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The child fell down smoothly. As if in slow motion I could see him leaning ahead behind one of the solid concrete benches, installed in the playground by an unknown genius of child-safety design. Within a second just enough for me to turn my eyes from my daughter Maia’s unsuccessful attempts to hit a badminton ball with a racket I move my eyes on to him, just to see him raising up from behind the bench crying. Something dropped from his head.
“Look, he broke his head,” I muttered unbelievingly while already getting hold of the crying child. A Hungarian mummy was standing just a meter away, staring helplessly at us with her bright blue eyes. I was right, blood was leaking from under the little boy’s blond hair onto his scarf and t-shirt. That had to be stopped. “Szalfeta(napkin)?,” I turned to the young woman who kept staring at us like paralyzed. She was looking at the blood in panic, and suddenly starting speaking very fast in Hungarian, a language that I am far from understanding well. It did not seem like she understood what I asked for. “Szalfeta,” I repeated, “szalfeta”? It took her another bling to understand: “ah, igen, szalfeta,” she reached quickly into her handbag, “tesek, chak piszkos,” she said apologetically, handing me a neatly folded napkin. Never mind. I pressed the tissue onto where the blood seemed to be coming from, while the boy was screaming his lungs out. I then took his hand and said firmly “It’s OK, Lauri,” then pressed his own hand onto the improvised bandage. “Hold it on,” I said, while leading him to sit onto the nearby wooden bench, far from the concrete ones. There I called Emese and told her that Lauri had fallen on his head and was bleeding, so she should bring his mom over to the playground and some proper bandage. And she should call an ambulance, I concluded. Emese was thrilled.
Lauri was the son of Seija, Emese’s childhood pen-friend from Finland. The two of them had arrived for a weekend visit to Budapest and were staying over with us at our flat. Lauri spoke no other language but Finnish. But he was a very bright 7-years’ old who was following promptly my instructions issued to my own kids earlier that day – to clean up their room and put their toys in order. So when time came for the usual afternoon playground time, I proposed to take him along and Sheia did not mind. Maia, also 7, was quite happy, as she seemed to be growing fond of Lauri after 2 days of suspicion. After a sudden rain shower in the afternoon the playground was almost empty, and the weather was fresh, so I initiated a badminton game with her while her brothers were digging the deepest-ever tunnel in the sand. Lauri sat down on the concrete benches watching us, then apparently decided to start jumping from one when the accident happened.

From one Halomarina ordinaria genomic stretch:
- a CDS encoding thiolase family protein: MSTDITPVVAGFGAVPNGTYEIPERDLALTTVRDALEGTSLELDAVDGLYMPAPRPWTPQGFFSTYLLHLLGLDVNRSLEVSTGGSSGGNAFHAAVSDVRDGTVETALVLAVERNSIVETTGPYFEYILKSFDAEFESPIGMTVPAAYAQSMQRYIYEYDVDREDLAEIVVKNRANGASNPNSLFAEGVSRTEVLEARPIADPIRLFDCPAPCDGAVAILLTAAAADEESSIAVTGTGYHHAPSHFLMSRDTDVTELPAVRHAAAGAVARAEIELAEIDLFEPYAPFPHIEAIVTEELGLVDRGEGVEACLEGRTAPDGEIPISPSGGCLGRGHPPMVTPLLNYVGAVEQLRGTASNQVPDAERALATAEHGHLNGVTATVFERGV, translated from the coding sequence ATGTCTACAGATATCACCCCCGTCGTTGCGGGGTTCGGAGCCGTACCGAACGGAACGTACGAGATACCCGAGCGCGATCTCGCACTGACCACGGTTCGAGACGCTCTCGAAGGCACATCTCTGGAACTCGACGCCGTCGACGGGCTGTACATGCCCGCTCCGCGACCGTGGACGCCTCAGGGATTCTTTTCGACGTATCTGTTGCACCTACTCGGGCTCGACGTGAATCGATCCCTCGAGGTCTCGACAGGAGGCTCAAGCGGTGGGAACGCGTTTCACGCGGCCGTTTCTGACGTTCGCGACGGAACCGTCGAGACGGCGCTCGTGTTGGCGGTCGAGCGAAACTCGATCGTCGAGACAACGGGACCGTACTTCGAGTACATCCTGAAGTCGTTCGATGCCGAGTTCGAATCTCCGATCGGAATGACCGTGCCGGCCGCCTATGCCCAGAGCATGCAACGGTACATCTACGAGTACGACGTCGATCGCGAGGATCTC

Emese and Seija arrived running within a minute or so. Lauri had stopped crying and was holding the tissue tight onto the wood. No blood seemed to be dropping from it any more. When he saw his mother he gave her a bit of crying of course, but she soon realized that the wound was very tiny. Short and strong-built with a mostly motionless face and light grey-blue eyes, which suddenly light up in a big short smile. A mother of five, she had apparently seen a lot, and was quick to tell me how Lauri had a similar accident already at the age of 1. If it were up to her she would probably not even call an ambulance, but Emese had already done so, following the advice of other Hungarian mums and dads around us. Sheia was in possession of an EU health card on her so cost should not be an issue. Some 3 – 4 minutes later a siren was heard and a Volkswagen ambulance car parked straight in front of the playground’s gate, following my intensive waving and gesticulation showing the way into the Vermezo park from the nearby Miko street.
A doctor and a nurse, both male and both in shiny red and yellow emergency suits helped each other applying some iodine substance on the wound. Supposed not to hurt at all, according to them. Then the ambulance transported Lauri, Seija and Emese to the St. Janos Hospital. An hour later they all returned, with Lauri’s wound cleaned and glued, and all in perfect mood, in spite of having queued among tens of other kids who had got hurt in the warm and inviting Budapest May Sunday afternoon. “All in all Hungary’s emergency health care showed a decent face,” Emese concluded later in the evening, after the Finnish guests and our own kids had retreated into their bedrooms.
A good face amidst extremes.
On the day of the European Parliament elections and 10 years after accession to the EU Hungary seems to have preserved the key features of its former socialist universal health care system, and adjusted it to capitalism where possible. The final result appears a bit clumsy and is routinely criticized as not sufficiently reformed – mostly by Hungarians and the mainstream press which reproduces stable “transition” clichés according to which whatever existed during socialism was wrong and supposed to be replaced by some ultimately better free-market alternative. But Hungary today seems like a ‘best of two worlds’ – at least in comparison to two alternative health care models that we have experienced: of Bulgaria and the UK. Although much more abundantly funded, the latter is subject to severe austerity and cost cutting pressure for decades. This results in significant deterioration of first instance patient care, which is essential for prophylactics an early diagnostics. It is simply hard to visit one’s GP or medical practice, and even harder to get any thorough tests or specialized treatment on time. Hospital care is of generally good quality, depending on the particular hospital and region, but cost cutting measures affect it as well.